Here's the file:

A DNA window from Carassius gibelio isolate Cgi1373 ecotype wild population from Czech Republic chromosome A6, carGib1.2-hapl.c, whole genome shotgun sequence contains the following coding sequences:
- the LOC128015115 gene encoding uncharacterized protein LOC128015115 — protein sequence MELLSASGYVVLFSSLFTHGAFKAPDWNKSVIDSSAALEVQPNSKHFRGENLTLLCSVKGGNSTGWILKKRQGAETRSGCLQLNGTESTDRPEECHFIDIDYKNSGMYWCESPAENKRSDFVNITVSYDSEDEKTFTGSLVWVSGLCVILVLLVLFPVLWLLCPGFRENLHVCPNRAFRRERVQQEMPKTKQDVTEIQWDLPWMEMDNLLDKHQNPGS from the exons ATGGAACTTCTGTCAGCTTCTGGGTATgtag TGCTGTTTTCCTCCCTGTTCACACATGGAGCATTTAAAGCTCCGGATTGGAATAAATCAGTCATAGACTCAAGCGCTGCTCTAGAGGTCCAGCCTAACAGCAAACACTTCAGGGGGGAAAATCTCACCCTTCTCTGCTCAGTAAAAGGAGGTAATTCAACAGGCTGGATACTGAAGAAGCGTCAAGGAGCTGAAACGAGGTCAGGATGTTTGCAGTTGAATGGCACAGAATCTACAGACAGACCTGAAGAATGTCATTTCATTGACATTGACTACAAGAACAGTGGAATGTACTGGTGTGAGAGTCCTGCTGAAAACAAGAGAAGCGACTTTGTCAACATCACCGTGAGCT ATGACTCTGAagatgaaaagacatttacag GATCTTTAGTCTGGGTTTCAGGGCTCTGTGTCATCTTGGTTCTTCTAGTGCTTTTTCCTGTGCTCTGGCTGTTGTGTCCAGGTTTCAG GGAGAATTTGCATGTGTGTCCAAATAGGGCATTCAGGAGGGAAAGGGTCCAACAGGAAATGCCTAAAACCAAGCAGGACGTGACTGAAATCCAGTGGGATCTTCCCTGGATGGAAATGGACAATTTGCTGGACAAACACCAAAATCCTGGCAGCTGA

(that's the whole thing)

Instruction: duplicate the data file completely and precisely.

A DNA window from Carassius gibelio isolate Cgi1373 ecotype wild population from Czech Republic chromosome A6, carGib1.2-hapl.c, whole genome shotgun sequence contains the following coding sequences:
- the LOC128015115 gene encoding uncharacterized protein LOC128015115 — protein sequence MELLSASGYVVLFSSLFTHGAFKAPDWNKSVIDSSAALEVQPNSKHFRGENLTLLCSVKGGNSTGWILKKRQGAETRSGCLQLNGTESTDRPEECHFIDIDYKNSGMYWCESPAENKRSDFVNITVSYDSEDEKTFTGSLVWVSGLCVILVLLVLFPVLWLLCPGFRENLHVCPNRAFRRERVQQEMPKTKQDVTEIQWDLPWMEMDNLLDKHQNPGS from the exons ATGGAACTTCTGTCAGCTTCTGGGTATgtag TGCTGTTTTCCTCCCTGTTCACACATGGAGCATTTAAAGCTCCGGATTGGAATAAATCAGTCATAGACTCAAGCGCTGCTCTAGAGGTCCAGCCTAACAGCAAACACTTCAGGGGGGAAAATCTCACCCTTCTCTGCTCAGTAAAAGGAGGTAATTCAACAGGCTGGATACTGAAGAAGCGTCAAGGAGCTGAAACGAGGTCAGGATGTTTGCAGTTGAATGGCACAGAATCTACAGACAGACCTGAAGAATGTCATTTCATTGACATTGACTACAAGAACAGTGGAATGTACTGGTGTGAGAGTCCTGCTGAAAACAAGAGAAGCGACTTTGTCAACATCACCGTGAGCT ATGACTCTGAagatgaaaagacatttacag GATCTTTAGTCTGGGTTTCAGGGCTCTGTGTCATCTTGGTTCTTCTAGTGCTTTTTCCTGTGCTCTGGCTGTTGTGTCCAGGTTTCAG GGAGAATTTGCATGTGTGTCCAAATAGGGCATTCAGGAGGGAAAGGGTCCAACAGGAAATGCCTAAAACCAAGCAGGACGTGACTGAAATCCAGTGGGATCTTCCCTGGATGGAAATGGACAATTTGCTGGACAAACACCAAAATCCTGGCAGCTGA